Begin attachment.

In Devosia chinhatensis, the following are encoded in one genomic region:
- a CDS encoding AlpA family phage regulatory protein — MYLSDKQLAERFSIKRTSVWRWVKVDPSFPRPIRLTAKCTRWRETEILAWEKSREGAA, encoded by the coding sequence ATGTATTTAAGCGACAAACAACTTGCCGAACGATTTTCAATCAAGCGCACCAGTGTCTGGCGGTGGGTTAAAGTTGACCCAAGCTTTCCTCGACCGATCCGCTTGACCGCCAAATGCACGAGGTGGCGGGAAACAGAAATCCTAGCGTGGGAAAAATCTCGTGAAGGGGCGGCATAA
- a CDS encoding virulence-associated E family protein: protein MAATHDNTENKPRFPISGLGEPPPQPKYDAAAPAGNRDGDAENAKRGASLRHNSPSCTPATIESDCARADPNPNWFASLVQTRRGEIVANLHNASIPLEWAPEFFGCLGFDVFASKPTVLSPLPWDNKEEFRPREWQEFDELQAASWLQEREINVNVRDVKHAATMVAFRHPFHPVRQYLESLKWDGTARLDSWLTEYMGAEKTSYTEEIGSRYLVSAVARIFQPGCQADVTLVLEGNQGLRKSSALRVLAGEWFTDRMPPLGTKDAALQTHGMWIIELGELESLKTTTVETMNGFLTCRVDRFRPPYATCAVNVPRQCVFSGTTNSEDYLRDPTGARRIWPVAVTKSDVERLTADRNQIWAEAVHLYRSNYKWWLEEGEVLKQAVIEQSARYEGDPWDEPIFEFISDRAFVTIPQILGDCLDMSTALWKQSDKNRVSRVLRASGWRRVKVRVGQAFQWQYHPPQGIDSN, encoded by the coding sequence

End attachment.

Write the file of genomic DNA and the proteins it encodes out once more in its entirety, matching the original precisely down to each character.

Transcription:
In Devosia chinhatensis, the following are encoded in one genomic region:
- a CDS encoding AlpA family phage regulatory protein — MYLSDKQLAERFSIKRTSVWRWVKVDPSFPRPIRLTAKCTRWRETEILAWEKSREGAA, encoded by the coding sequence ATGTATTTAAGCGACAAACAACTTGCCGAACGATTTTCAATCAAGCGCACCAGTGTCTGGCGGTGGGTTAAAGTTGACCCAAGCTTTCCTCGACCGATCCGCTTGACCGCCAAATGCACGAGGTGGCGGGAAACAGAAATCCTAGCGTGGGAAAAATCTCGTGAAGGGGCGGCATAA
- a CDS encoding virulence-associated E family protein: protein MAATHDNTENKPRFPISGLGEPPPQPKYDAAAPAGNRDGDAENAKRGASLRHNSPSCTPATIESDCARADPNPNWFASLVQTRRGEIVANLHNASIPLEWAPEFFGCLGFDVFASKPTVLSPLPWDNKEEFRPREWQEFDELQAASWLQEREINVNVRDVKHAATMVAFRHPFHPVRQYLESLKWDGTARLDSWLTEYMGAEKTSYTEEIGSRYLVSAVARIFQPGCQADVTLVLEGNQGLRKSSALRVLAGEWFTDRMPPLGTKDAALQTHGMWIIELGELESLKTTTVETMNGFLTCRVDRFRPPYATCAVNVPRQCVFSGTTNSEDYLRDPTGARRIWPVAVTKSDVERLTADRNQIWAEAVHLYRSNYKWWLEEGEVLKQAVIEQSARYEGDPWDEPIFEFISDRAFVTIPQILGDCLDMSTALWKQSDKNRVSRVLRASGWRRVKVRVGQAFQWQYHPPQGIDSN, encoded by the coding sequence